From Anne in Adelaide, Australia: 1,200 sheep outside my window

November 14.

Willow Springs Station

I am 530 kms north of Adelaide in the Flinders Ranges. My creative writing group is spending 3 nights at a working sheep station called Willow Springs. We booked the shearers’ quarters with its communal kitchens and close proximity to the woodshed.

This a different world controlled by the weather and long term decisions about stocking and de-stocking large quantities of sheep. The dramatic world of USA elections seems as remote as Mars.

the stock truck arrives – 3 stories of sheep

We arrived to see a stock-carrier vehicle discharging 1,200 8-month old merino lambs into an small paddock. The lambs had to be encouraged out of their confinement but once free they hurried to the piles of hay. Another 1,000 lambs arrived today.

persuading the sheep to disembark!
thank goodness it was not a hot day for their journey

The sounds of the ma-ing in all their varying tones has been the backdrop to our hours here. The Reynold family, owners of Willow Springs, are excited. They have suffered 4 years of drought with only 17 inches of rain over 4 years when the average is normally 12 inches a year. They are north of the Goyder line (north of this virtual line grain is not considered possible).

The fodder for sheep wilted and died and pastoralists in this region sold their stock. On our walk today we could see how huge numbers of the hardy native callitris pines and river red gums have also died. They stand as ashen sticks on the hillsides and in the creek beds.

Struggling River Red Gums

This year, Willow Springs has received 9 inches of rain and the hillsides are once more green with pasture. To the untrained eye the feed seems minimal but apparently there is enough for the lambs to survive our coming blast of a summer.

I have discovered that each sheep has a slightly different voice. Some high, some low. Why do they call so? It is strange to listen to them calling to one another and to watch them huddle together in the shade of the few river red gums. What I do see is how frightened they are of us and I can understand why – we are indeed a brutal lot.

Noises in the night

Mrs Reynolds told us that before the drought there were huge problems from dingoes (or wild dogs x dingoes) mauling their sheep. Distressing. The drought has decimated the dingoes – and the mobs of kangaroos that we used to see along the roads all over the Flinders Ranges. We have yet to see a kangaroo. The pastoralists are happy about this as the kangaroos competed with the sheep for the fodder.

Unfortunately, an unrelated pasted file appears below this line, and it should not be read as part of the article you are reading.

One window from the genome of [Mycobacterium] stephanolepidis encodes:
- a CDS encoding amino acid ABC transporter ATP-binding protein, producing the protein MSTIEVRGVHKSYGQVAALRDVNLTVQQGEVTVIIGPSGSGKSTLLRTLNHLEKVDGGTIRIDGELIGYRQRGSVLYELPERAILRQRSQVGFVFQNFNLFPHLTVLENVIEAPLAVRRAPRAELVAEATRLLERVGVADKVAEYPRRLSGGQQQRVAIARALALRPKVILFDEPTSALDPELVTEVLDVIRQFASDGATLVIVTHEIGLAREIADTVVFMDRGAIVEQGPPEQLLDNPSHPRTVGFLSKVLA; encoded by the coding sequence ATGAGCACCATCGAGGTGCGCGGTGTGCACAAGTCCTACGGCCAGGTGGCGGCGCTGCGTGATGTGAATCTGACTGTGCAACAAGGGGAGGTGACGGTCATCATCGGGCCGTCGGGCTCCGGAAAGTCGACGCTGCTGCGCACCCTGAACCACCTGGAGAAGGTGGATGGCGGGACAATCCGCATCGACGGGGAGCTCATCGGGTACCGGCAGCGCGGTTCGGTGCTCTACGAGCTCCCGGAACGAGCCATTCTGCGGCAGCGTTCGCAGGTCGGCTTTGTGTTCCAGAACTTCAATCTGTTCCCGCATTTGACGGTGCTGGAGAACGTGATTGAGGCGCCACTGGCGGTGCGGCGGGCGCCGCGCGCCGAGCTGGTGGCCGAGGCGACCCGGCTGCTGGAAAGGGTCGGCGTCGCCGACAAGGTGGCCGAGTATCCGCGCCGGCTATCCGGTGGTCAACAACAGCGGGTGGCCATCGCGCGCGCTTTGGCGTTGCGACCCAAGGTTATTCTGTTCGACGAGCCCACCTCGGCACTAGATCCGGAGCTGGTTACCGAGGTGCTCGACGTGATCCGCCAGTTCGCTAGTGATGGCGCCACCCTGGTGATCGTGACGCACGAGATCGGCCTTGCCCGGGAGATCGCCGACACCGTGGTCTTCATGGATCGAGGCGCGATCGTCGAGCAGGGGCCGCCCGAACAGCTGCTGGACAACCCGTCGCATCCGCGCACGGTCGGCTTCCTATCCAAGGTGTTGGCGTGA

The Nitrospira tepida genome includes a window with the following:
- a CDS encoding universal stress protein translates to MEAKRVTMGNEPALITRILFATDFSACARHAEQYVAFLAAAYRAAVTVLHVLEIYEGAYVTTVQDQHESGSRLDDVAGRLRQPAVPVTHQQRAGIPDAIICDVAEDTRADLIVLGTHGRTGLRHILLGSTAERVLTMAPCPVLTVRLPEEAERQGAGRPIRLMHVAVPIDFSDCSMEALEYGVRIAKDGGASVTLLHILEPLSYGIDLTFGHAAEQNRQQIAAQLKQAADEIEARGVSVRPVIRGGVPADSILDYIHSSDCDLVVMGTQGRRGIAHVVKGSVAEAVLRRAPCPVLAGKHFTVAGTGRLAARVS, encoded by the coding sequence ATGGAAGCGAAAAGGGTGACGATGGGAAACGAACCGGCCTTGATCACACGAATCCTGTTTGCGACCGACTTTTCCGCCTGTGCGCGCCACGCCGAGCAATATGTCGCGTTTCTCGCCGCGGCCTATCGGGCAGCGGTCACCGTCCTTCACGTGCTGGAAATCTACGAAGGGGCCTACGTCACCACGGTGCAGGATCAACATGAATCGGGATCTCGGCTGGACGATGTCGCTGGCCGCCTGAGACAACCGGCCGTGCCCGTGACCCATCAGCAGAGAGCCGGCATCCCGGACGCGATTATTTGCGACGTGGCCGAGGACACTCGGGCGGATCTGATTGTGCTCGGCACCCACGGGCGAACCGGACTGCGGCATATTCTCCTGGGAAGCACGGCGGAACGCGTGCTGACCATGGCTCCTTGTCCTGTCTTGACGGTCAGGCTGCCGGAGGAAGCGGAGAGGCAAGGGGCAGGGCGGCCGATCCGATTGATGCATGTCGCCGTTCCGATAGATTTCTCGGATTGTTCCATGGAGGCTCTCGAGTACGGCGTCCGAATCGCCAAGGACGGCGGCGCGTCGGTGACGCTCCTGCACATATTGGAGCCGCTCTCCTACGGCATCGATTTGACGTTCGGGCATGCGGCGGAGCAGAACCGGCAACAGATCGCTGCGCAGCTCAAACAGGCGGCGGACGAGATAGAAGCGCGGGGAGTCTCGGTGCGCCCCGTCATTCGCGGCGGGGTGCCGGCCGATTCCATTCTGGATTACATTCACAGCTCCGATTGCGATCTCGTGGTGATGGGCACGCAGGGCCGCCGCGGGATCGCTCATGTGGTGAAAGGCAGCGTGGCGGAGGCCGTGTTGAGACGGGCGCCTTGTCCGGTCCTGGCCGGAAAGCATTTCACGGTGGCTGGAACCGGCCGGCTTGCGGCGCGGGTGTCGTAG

Tomorrow morning, the sheep will be released into the larger paddocks of the station. It is forecast to be 40 degrees and they will need to find a cool spot in the dry but cooler river beds.

The dry creeks

At Willow Springs they are hoping for some sort of return to normalacy very soon. I hope this will also be the case in the USA.

Morning with the flock

One thought on “From Anne in Adelaide, Australia: 1,200 sheep outside my window

  1. Thanks Anne. I courted the idea of joining you :did not happen. I loved your description of new vegetation life on the station. It illustrates the veracity of Dorothea Mackellar’s poem, My Country, written some 120 years ago.
    Any citizen in our country who dares to think the country has let them down if a drought or a flood or a fire burns, must spend some time on our 232 years of European settlement. For further proof of the vagaries of our land, there is a further period of some 60,000 years. We must continually improve our systems to maintain the marvellous standards WE have achieved, that is ALL Australians.
    I dispute the notion that we are a brutal lot. Station managers and farmers generally who raise and care for domestic animals, know that the better their stock are treated , the better the products that will be available for the community.
    It is quite astonishing, how few farmers support the remaining millions in our nation.
    It surely made for stimulating discussion around your camp fire?

    it was a great idea and I am very pleased to hear how successful your been.
    Cheers, Ken Schaefer

    Like

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